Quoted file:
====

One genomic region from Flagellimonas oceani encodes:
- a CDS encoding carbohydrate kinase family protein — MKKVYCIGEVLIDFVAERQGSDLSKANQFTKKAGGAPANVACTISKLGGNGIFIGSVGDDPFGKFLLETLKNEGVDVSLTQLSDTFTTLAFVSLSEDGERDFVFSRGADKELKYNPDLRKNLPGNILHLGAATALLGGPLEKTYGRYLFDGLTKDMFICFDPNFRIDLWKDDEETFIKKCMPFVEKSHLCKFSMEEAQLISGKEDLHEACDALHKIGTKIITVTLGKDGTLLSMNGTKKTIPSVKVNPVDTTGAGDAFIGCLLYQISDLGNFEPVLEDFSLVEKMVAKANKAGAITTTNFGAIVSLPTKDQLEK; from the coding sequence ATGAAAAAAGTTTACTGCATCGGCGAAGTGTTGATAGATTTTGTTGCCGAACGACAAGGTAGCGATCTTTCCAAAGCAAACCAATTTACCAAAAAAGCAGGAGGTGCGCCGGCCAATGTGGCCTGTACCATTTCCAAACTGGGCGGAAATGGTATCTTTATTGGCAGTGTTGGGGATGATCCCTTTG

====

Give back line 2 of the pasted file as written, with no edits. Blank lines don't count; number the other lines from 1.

- a CDS encoding carbohydrate kinase family protein — MKKVYCIGEVLIDFVAERQGSDLSKANQFTKKAGGAPANVACTISKLGGNGIFIGSVGDDPFGKFLLETLKNEGVDVSLTQLSDTFTTLAFVSLSEDGERDFVFSRGADKELKYNPDLRKNLPGNILHLGAATALLGGPLEKTYGRYLFDGLTKDMFICFDPNFRIDLWKDDEETFIKKCMPFVEKSHLCKFSMEEAQLISGKEDLHEACDALHKIGTKIITVTLGKDGTLLSMNGTKKTIPSVKVNPVDTTGAGDAFIGCLLYQISDLGNFEPVLEDFSLVEKMVAKANKAGAITTTNFGAIVSLPTKDQLEK; from the coding sequence ATGAAAAAAGTTTACTGCATCGGCGAAGTGTTGATAGATTTTGTTGCCGAACGACAAGGTAGCGATCTTTCCAAAGCAAACCAATTTACCAAAAAAGCAGGAGGTGCGCCGGCCAATGTGGCCTGTACCATTTCCAAACTGGGCGGAAATGGTATCTTTATTGGCAGTGTTGGGGATGATCCCTTTG